African teams are playing catch up ahead of Qatar
Fail to prepare, prepare to fail, as the saying goes. In the recent round of friendlies what has been clearly apparently is that African teams have work, and homework, to do ahead of the biggest tournament in the world
The starkest difference was visible in Brazil’s win over Ghana. Brazil are the better team of course, but going by the evidence in that match Ghana, for all their individual talent, do not have a collective to compete with such contenders – even if they may have the underlying quality on paper. Any such meeting with contenders at the World Cup may very well be lights out.
And as much we are told it’s better to lose now that during the World Cup, there’s little to suggest that Otto Addo can turn things around things clicking quickly by the sheer randomness that major tournaments can bring. Fans of the Black Stars will be hoping that, somehow, they can.
Tunisia are in a somewhat better place. With a core that has been together for a while, there is a sense that they are a team. The pertinent question, as always, is whether that quality in the squad is enough to compete with the likes of France and Denmark. Brazil, who are one of the favourites for the tournament, steamrolled them in the first half, though the beating was probably more severe because of playing with a man down.
Then there is Cameroon. They are still very much trying to find their identity under Rigobert Song, who is another coach of an African team going into the World Cup with just a handful of games under his belt. Having a coach without the necessary experience raises questions on how quickly he can build a team to compete, and how well he can do it. More worryingly, Song has no other coaching experience and his reluctance to call up some of his key players, in order to give them a rest, goes against conventional wisdom for a coach trying to instil some principles into his team.
Morocco parting ways with Vahid Halilhodzic and handing over the keys to Walid Regragui also gave the latter a handful of games before the World Cup. That they played like a team with enterprise, a fighting spirit, and cohesion in their duels against Chile and Paraguay, gives their fans grounds for optimism.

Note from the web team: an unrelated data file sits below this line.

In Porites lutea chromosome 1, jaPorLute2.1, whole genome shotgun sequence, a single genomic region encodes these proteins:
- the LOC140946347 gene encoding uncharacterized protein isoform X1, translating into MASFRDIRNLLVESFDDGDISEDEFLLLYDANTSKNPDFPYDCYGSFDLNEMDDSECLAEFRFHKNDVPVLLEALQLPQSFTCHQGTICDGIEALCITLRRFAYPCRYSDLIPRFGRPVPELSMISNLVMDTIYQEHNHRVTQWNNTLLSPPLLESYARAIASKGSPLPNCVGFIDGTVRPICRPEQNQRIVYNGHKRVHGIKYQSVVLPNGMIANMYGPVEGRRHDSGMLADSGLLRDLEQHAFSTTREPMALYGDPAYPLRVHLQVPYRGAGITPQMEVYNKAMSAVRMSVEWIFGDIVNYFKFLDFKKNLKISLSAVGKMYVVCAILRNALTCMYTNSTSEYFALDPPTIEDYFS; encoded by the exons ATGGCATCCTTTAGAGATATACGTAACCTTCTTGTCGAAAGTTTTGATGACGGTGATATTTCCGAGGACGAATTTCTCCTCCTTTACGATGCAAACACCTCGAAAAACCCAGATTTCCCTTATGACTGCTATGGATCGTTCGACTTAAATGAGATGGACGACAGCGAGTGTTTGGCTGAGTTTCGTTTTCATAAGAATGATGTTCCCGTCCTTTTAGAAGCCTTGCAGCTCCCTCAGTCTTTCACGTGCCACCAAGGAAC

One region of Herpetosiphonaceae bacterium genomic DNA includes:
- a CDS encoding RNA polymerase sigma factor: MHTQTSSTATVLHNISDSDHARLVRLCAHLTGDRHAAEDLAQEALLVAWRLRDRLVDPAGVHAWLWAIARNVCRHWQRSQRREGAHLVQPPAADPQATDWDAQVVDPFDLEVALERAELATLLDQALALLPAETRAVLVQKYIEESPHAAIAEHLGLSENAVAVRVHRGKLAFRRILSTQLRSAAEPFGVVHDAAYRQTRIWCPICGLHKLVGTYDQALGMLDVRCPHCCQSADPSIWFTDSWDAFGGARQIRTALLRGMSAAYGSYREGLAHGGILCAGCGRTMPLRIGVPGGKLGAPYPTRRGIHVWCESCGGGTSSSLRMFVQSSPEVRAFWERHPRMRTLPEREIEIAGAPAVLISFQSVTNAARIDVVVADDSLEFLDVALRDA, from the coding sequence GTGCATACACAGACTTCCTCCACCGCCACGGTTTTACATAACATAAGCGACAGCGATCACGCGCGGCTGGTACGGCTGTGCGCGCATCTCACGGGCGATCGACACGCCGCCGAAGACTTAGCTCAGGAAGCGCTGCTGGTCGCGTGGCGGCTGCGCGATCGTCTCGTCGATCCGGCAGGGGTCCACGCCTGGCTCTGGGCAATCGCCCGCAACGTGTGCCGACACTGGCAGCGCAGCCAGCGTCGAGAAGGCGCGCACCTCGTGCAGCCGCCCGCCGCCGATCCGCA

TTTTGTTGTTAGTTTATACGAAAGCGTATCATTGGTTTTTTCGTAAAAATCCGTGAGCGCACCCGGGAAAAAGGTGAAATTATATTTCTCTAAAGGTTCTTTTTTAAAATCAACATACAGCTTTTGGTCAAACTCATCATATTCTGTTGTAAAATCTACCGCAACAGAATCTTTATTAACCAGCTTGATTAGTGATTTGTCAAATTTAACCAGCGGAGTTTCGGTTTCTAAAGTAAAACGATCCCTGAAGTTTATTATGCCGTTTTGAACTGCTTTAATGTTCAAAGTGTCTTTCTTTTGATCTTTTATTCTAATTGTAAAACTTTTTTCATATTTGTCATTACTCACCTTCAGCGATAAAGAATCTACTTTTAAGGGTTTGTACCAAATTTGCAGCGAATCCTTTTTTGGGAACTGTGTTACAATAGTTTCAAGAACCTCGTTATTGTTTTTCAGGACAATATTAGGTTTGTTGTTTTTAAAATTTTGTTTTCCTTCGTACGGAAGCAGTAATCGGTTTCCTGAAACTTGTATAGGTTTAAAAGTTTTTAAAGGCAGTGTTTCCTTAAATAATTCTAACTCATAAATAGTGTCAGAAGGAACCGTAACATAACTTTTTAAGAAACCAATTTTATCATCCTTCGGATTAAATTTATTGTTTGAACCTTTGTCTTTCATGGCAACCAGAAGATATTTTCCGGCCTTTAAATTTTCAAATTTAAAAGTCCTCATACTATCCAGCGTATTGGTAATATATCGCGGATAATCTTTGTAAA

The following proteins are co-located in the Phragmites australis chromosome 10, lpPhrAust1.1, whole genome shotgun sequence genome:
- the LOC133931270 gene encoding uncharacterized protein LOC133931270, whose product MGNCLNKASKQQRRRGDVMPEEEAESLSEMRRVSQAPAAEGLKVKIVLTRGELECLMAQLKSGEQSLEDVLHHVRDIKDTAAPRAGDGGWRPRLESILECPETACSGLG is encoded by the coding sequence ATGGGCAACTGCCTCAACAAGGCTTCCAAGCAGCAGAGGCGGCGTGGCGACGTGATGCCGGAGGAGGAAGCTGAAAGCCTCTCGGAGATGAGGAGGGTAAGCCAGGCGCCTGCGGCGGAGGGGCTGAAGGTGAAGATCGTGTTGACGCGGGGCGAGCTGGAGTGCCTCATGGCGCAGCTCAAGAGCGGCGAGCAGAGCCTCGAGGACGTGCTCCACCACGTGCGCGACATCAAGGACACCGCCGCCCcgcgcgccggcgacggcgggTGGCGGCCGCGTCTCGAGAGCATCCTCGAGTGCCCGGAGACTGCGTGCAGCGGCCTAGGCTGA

Regragui was keen to manage expectations though by calling for level headedness, keen not to over-promise amidst the highs and newfound good energy. He was sensible to do so, knowing that there are teams ahead of the curve in recent major tournament semi-finalists Belgium and World Cup 2018 finalist Croatia. Inwardly he will already be wishing that he had more time to work on their weaknesses, such as finding an in-form striker that is a good systematic fit.
In terms of the year they have had, and the preparation they are having, it is easy to understand why Senegal are looking like Africa’s most certain hope. Though they may not play the most kaleidoscopic of football, they are the most stable of Africa’s representatives. You sense that if they don’t do well it won’t be because of the lack of continuity over the years, but because of issues of their own making, of issues that were within the coach’s control.
Aliou Cisse has been at the helm for seven years now, and his journey with the team goes back a few more years before that. What coaches want and need is time and, to his credit, Cisse has earned it.
His attentions, more recently, have turned to systems – like the 3-5-2 he used back in the June AFCON qualifiers against Rwanda – that they can use to overcome the challenges ahead. Other African teams, and specifically coaches of those teams, may be watching on with envy.
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